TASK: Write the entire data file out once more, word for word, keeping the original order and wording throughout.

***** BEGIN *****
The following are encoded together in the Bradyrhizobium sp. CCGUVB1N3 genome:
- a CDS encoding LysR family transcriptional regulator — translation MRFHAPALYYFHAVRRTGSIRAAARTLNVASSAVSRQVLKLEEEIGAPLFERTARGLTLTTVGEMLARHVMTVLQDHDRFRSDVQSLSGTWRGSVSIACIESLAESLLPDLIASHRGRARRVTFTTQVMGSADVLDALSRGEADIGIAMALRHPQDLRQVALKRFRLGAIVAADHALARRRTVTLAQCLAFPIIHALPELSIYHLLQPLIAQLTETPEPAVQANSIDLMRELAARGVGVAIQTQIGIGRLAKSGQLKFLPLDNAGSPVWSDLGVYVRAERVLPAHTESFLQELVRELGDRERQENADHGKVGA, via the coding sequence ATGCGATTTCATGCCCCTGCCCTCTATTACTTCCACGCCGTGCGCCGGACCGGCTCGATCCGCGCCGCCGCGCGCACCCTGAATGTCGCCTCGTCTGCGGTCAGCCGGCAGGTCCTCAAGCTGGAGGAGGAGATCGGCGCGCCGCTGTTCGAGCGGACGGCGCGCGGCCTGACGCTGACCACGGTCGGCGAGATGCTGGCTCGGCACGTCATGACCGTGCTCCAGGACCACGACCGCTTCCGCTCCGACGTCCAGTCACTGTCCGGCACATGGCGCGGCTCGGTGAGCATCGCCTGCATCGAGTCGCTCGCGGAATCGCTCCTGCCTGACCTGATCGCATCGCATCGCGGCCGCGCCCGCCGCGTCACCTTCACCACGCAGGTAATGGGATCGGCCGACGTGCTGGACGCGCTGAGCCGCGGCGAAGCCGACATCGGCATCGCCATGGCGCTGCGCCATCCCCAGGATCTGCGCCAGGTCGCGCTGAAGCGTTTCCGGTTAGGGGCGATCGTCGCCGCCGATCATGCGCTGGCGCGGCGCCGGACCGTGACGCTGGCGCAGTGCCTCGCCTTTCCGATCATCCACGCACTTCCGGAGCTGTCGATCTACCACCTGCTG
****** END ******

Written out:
The following are encoded together in the Bradyrhizobium sp. CCGUVB1N3 genome:
- a CDS encoding LysR family transcriptional regulator — translation MRFHAPALYYFHAVRRTGSIRAAARTLNVASSAVSRQVLKLEEEIGAPLFERTARGLTLTTVGEMLARHVMTVLQDHDRFRSDVQSLSGTWRGSVSIACIESLAESLLPDLIASHRGRARRVTFTTQVMGSADVLDALSRGEADIGIAMALRHPQDLRQVALKRFRLGAIVAADHALARRRTVTLAQCLAFPIIHALPELSIYHLLQPLIAQLTETPEPAVQANSIDLMRELAARGVGVAIQTQIGIGRLAKSGQLKFLPLDNAGSPVWSDLGVYVRAERVLPAHTESFLQELVRELGDRERQENADHGKVGA, via the coding sequence ATGCGATTTCATGCCCCTGCCCTCTATTACTTCCACGCCGTGCGCCGGACCGGCTCGATCCGCGCCGCCGCGCGCACCCTGAATGTCGCCTCGTCTGCGGTCAGCCGGCAGGTCCTCAAGCTGGAGGAGGAGATCGGCGCGCCGCTGTTCGAGCGGACGGCGCGCGGCCTGACGCTGACCACGGTCGGCGAGATGCTGGCTCGGCACGTCATGACCGTGCTCCAGGACCACGACCGCTTCCGCTCCGACGTCCAGTCACTGTCCGGCACATGGCGCGGCTCGGTGAGCATCGCCTGCATCGAGTCGCTCGCGGAATCGCTCCTGCCTGACCTGATCGCATCGCATCGCGGCCGCGCCCGCCGCGTCACCTTCACCACGCAGGTAATGGGATCGGCCGACGTGCTGGACGCGCTGAGCCGCGGCGAAGCCGACATCGGCATCGCCATGGCGCTGCGCCATCCCCAGGATCTGCGCCAGGTCGCGCTGAAGCGTTTCCGGTTAGGGGCGATCGTCGCCGCCGATCATGCGCTGGCGCGGCGCCGGACCGTGACGCTGGCGCAGTGCCTCGCCTTTCCGATCATCCACGCACTTCCGGAGCTGTCGATCTACCACCTGCTG